The South

We are, without a doubt, in The South. And although the region can be characterized geographically or historically, the most important distinction between The South and Everywhere Else is culture.

Which isn’t to say that those other factors are irrelevant. In northern Arkansas we’re well south of the Mason-Dixon Line and west of the Mississippi River. Viewed historically, this is one of eleven states that seceded in 1861, and we’re just a few miles from the Confederate “border state” of Missouri.

America is 159 years removed from that nation-rending conflict — as a southern friend still calls it, “The War of Northern Aggression” — and it’s been over a half-century since our country needed a “civil rights movement.” So, no matter what we hear in the media, The South cannot be defined by its arguably unflattering past.

As a kid in the ’60s I traveled with my family from Ohio to Florida every spring. We drove through West Virginia, Virginia, the Carolinas, Georgia and Tennessee. Everything, it seemed to me, was just different in those states — the speech, the pace, the manners. The weather, of course. Faces wore easy smiles.

Today, through aging eyes, I look at the same things and, with the gift of perspective, I understand what I see. The South seems different because, at its core, it is different.

It’s the culture.

There’s heritage here worth preserving, worth celebrating. The South is proud. It’s inescapably provincial. Southerners view most outside influences as either pollution or invasion. Still, people are friendlier and more accommodating in The American South than anywhere else I’ve ever been.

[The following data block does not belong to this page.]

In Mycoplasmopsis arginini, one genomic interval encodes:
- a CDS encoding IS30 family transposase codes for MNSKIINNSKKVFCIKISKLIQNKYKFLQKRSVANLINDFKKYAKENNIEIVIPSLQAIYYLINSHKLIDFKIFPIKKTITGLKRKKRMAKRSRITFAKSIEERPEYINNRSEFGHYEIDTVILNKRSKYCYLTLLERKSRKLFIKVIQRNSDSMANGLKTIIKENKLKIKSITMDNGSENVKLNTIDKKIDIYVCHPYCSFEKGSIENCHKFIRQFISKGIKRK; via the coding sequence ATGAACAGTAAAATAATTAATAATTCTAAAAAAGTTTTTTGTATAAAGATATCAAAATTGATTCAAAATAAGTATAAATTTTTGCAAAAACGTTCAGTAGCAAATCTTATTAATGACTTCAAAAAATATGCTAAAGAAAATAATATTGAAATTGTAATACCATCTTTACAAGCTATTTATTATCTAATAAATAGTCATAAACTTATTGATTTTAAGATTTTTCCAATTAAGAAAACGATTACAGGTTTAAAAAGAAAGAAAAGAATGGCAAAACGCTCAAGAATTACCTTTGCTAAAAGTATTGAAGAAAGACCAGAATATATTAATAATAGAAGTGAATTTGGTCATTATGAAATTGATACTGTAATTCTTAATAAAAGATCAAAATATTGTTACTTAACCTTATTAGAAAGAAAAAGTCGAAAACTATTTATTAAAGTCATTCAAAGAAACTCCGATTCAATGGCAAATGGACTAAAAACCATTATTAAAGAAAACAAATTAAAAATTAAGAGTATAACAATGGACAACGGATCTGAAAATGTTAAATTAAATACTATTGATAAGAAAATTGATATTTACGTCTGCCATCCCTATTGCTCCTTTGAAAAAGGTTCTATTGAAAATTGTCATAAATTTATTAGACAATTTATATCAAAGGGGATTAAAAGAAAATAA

“Southern hospitality” is a real thing. So, by the way, are actual manners.

Life moves at a more relaxed pace. Southern speech is more deliberate, more colorful and more musical. Customs change slowly, if they change at all.

And if we’re talkin’ food — comfort food, American food, my kind of food — I say there’s nothin’ better than Southern cookin’ (pictured). For me, it’s gastronomic heaven.

Southern culture isn’t homogeneous, of course. The Authentic South thrives in rural areas and small towns, less so in big cities (which have been invaded and polluted) and tourist traps (where “southern hospitality” often is peddled like a souvenir).

We’re fortunate to be nestled in The Ozarks, a region that has its own unique southern subculture. This particular swath of northern Arkansas, extending a few miles into southern Missouri, is almost frozen in time — not backward but traditional, independent, old-school.

Distrust of government is high and jab rates are low. People take care of their neighbors and mind their own business. Flags fly. Handshakes and “darlin'” and “bless your heart.”

My lovely wife is addressed affectionately as “Miss Deb.”

The territory is, for us, the ideal mix of farm country and small towns, backwoods and mountains, with all the hospitality and cultural perks of The South.

If, as the late Jimmy Peacock used to say, “Where you’re from is who you are,” then I’ll always be a Buckeye and Deb will always be a Mountaineer. In another way, though — and I believe Jimmy would agree — we were brought up in an America that imprinted values and traditions we carry with us to this day.

That culture, more than geography, is where we’re from. That’s who we are.

And that’s why The South — and specifically The Ozarks — feel so very familiar to Deb and me. So far it looks like they recognize us, too.

Take care of yourselves, Patriots. Stay calm. Stay sharp. Stay free.

#WiseUp #LibertyOrDeath

#LetsGoBrandon